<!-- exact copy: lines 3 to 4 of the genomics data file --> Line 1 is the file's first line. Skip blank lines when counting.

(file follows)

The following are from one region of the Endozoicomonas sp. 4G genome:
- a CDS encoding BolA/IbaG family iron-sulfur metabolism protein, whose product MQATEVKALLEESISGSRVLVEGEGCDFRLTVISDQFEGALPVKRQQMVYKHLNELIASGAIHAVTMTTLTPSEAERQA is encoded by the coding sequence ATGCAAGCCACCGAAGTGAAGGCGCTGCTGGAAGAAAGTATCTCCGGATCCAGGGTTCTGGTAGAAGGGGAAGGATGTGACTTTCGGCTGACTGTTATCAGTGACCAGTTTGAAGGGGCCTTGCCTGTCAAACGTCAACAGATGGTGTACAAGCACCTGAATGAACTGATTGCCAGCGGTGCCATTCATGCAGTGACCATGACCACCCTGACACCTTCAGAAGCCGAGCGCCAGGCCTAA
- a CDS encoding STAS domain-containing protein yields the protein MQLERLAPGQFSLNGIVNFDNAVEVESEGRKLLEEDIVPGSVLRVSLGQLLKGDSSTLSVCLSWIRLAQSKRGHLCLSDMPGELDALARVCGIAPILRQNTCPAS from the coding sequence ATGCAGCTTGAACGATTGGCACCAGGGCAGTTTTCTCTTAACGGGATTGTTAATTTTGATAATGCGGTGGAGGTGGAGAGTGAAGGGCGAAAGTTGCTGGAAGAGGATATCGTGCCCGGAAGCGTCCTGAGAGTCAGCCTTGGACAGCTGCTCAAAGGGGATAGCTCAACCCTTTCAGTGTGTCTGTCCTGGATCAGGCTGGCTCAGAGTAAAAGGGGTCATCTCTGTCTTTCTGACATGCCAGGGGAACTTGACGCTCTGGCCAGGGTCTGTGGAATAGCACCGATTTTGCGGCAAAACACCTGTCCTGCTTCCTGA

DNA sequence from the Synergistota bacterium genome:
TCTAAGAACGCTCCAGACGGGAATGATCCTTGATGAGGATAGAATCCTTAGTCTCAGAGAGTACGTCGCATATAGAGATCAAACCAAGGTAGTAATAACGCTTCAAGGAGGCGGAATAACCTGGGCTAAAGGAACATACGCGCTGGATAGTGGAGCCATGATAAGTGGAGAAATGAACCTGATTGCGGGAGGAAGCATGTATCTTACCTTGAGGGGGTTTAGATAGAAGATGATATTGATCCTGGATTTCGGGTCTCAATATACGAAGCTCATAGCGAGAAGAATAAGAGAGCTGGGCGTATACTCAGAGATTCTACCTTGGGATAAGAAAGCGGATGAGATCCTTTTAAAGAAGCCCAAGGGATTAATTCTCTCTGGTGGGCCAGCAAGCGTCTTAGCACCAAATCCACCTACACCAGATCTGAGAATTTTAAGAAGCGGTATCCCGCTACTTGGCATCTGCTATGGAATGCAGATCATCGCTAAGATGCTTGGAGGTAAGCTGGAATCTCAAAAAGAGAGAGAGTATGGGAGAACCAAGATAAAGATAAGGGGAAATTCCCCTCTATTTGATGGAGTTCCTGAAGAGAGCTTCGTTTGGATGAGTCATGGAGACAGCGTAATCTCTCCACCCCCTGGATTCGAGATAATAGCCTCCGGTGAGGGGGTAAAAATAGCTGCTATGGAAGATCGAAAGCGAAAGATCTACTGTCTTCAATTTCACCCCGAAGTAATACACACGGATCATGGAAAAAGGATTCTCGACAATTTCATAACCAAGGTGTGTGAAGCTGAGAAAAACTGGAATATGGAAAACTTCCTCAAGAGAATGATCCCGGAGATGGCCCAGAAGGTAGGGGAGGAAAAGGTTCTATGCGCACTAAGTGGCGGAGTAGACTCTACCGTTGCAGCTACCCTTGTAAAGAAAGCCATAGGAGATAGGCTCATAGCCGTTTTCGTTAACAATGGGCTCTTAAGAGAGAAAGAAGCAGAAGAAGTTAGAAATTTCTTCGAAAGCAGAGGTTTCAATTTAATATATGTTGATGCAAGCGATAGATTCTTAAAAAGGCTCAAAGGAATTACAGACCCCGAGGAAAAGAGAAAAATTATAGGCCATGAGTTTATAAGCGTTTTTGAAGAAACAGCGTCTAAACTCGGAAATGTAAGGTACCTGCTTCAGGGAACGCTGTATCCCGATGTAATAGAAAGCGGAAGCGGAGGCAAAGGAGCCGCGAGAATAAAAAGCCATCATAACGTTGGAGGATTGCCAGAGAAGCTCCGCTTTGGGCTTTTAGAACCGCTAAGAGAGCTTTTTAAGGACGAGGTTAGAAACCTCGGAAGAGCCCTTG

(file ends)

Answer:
- a CDS encoding STAS domain-containing protein yields the protein MQLERLAPGQFSLNGIVNFDNAVEVESEGRKLLEEDIVPGSVLRVSLGQLLKGDSSTLSVCLSWIRLAQSKRGHLCLSDMPGELDALARVCGIAPILRQNTCPAS from the coding sequence ATGCAGCTTGAACGATTGGCACCAGGGCAGTTTTCTCTTAACGGGATTGTTAATTTTGATAATGCGGTGGAGGTGGAGAGTGAAGGGCGAAAGTTGCTGGAAGAGGATATCGTGCCCGGAAGCGTCCTGAGAGTCAGCCTTGGACAGCTGCTCAAAGGGGATAGCTCAACCCTTTCAGTGTGTCTGTCCTGGATCAGGCTGGCTCAGAGTAAAAGGGGTCATCTCTGTCTTTCTGACATGCCAGGGGAACTTGACGCTCTGGCCAGGGTCTGTGGAATAGCACCGATTTTGCGGCAAAACACCTGTCCTGCTTCCTGA

DNA sequence from the Synergistota bacterium genome: